Are personal breath tests the answer to drunk-driving problem?

No matter what state you live in, whether it’s here in South Carolina or somewhere else, drunk driving is a huge problem. According to the National Highway Traffic Safety Administration, roughly 12,000 people die every year in alcohol-related crashes. But what makes this statistic perhaps most impactful is the fact that all of these accidents could have been prevented if the drivers had taken the necessary precaution and not gotten behind the wheel of a vehicle while intoxicated.

Most people think that counting drinks or basing their sobriety on “how they feel” will be enough to prevent a drunk driving accident. Unfortunately though, these methods are flawed and do not give an accurate representation of actual intoxication. In a number of drunk driving cases, accidents are the result of a driver mistakenly thinking that they are okay to drive when in fact they are not.

If the need is for a more accurate blood-alcohol level, then some people — especially law enforcement officers — believe that personal breathalyzers could be the answer. Ranging from $30 to a few hundred, personal Breathalyzers offer drivers a way to see if their intoxication level matches the way they feel. The hope among many is that widespread use of these devices will help drivers make the right decision and choose a sober ride instead of drunk driving.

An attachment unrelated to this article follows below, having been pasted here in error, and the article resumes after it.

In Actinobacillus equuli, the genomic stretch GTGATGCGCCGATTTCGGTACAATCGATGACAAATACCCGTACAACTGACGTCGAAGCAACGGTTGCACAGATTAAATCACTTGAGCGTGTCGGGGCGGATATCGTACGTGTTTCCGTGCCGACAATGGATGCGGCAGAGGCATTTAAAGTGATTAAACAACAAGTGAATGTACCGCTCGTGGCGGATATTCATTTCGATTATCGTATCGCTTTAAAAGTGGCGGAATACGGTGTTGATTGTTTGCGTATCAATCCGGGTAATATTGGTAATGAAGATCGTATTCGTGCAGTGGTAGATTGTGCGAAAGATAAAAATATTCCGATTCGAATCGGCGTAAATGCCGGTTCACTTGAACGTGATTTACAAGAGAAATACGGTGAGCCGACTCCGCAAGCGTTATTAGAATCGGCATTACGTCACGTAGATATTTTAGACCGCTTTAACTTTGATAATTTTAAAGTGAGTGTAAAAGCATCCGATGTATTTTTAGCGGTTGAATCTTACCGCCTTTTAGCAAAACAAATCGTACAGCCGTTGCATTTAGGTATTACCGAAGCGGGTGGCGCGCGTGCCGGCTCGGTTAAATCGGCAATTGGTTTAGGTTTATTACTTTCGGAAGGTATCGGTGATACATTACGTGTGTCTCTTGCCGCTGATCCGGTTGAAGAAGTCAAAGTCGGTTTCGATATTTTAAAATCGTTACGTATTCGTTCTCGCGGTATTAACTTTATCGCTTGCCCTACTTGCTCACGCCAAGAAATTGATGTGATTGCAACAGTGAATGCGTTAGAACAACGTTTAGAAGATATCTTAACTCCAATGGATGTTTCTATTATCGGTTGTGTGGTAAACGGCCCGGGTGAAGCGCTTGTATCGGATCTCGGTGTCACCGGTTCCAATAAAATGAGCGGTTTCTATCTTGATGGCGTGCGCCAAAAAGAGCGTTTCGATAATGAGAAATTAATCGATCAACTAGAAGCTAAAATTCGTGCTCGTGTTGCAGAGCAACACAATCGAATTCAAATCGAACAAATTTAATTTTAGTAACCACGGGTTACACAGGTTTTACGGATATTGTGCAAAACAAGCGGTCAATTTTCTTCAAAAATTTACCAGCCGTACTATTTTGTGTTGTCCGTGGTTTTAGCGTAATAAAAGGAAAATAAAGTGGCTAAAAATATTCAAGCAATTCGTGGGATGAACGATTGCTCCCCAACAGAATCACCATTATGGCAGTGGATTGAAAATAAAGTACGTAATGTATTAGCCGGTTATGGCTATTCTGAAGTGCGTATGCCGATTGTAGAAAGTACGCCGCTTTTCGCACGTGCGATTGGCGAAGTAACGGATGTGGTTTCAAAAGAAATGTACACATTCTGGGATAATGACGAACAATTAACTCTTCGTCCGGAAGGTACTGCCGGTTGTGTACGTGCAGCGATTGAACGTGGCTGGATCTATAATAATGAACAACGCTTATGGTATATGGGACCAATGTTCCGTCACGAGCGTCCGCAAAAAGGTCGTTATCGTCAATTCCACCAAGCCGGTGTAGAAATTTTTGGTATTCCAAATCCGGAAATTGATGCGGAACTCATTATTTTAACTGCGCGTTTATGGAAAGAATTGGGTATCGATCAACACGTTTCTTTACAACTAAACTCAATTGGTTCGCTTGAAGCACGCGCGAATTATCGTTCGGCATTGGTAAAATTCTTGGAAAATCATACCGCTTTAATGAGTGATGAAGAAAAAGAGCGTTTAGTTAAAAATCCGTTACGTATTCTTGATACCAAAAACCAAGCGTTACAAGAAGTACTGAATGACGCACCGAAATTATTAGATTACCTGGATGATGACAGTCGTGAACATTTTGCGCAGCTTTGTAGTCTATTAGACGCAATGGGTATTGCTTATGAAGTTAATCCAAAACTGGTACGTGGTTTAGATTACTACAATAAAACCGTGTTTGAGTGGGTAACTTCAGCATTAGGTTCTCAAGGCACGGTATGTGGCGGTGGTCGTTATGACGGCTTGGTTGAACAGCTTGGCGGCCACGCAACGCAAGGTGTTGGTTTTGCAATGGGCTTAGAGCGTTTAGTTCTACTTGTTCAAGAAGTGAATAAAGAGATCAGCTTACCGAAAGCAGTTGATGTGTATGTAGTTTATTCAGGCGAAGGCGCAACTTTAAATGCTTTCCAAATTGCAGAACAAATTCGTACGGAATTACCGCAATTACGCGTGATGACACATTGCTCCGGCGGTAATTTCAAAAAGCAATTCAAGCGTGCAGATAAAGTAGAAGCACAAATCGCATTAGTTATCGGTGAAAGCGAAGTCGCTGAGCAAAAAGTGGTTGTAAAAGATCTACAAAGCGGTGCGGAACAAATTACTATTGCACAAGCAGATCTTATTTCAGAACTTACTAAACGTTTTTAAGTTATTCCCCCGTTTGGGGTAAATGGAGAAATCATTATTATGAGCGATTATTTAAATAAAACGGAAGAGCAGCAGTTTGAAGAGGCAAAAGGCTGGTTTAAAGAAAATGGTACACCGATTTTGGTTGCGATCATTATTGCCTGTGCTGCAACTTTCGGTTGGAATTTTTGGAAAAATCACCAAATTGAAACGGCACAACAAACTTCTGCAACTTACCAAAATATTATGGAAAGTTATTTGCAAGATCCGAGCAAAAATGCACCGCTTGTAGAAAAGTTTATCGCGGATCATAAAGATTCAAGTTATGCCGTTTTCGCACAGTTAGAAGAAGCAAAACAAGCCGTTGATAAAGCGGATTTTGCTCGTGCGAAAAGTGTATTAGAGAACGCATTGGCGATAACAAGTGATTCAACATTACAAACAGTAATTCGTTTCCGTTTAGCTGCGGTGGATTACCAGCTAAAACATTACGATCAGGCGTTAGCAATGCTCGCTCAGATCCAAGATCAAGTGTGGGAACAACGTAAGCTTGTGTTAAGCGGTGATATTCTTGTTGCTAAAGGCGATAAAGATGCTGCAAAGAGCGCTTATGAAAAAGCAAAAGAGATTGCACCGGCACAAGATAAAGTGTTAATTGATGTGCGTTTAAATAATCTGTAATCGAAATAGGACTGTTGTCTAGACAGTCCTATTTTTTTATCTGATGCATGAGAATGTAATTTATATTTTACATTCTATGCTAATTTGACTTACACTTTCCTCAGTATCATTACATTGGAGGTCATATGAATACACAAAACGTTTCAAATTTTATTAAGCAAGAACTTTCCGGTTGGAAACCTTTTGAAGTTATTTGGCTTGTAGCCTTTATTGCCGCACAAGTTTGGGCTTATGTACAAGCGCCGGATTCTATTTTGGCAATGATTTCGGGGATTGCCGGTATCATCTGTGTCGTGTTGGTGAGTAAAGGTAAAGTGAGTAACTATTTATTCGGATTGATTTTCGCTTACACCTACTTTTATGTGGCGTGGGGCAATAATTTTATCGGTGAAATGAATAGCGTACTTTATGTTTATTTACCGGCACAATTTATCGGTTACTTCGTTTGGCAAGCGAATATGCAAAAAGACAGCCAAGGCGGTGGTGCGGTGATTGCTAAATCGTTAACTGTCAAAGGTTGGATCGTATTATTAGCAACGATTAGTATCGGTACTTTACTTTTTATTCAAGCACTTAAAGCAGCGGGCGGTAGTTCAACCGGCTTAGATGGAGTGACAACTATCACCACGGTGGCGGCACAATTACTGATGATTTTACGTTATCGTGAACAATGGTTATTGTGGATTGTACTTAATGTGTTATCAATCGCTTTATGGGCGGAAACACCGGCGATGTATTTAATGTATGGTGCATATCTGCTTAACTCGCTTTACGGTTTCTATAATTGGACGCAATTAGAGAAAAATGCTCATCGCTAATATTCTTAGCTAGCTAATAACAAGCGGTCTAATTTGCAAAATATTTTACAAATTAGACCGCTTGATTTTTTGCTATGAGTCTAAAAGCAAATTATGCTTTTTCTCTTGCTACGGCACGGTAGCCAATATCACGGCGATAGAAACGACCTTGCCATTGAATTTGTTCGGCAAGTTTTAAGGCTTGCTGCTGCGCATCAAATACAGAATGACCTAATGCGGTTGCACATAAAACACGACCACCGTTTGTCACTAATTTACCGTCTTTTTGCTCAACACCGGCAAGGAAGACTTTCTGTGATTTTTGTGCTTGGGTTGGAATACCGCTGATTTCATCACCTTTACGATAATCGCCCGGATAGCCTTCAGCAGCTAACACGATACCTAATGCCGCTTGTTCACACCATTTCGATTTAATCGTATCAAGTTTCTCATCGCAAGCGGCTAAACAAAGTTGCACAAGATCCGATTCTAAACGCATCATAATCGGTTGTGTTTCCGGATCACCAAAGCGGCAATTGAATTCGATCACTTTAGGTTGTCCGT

But the truth of the matter is that the use of these devices is not widespread. Because of devices like ignition interlock devices, a negative stigma is attached to personal breath tests, which may lead some to insinuate that the driver has a drinking problem. Some also believe that the cost of these devices is another factor. People may think that the cost of the device does not outweigh the risk of getting caught, thus doing nothing to help reduce drunk driving in the nation.

So are personal breath tests the answer to drunk-driving problem? We’ll let our Spartanburg readers decide for themselves, though better judgment may be a simpler, more cost effective solution as well.

Source: The Atlantic, “Why Not Just Breathalyze Yourself?” Paula Vasan, Dec. 31, 2014

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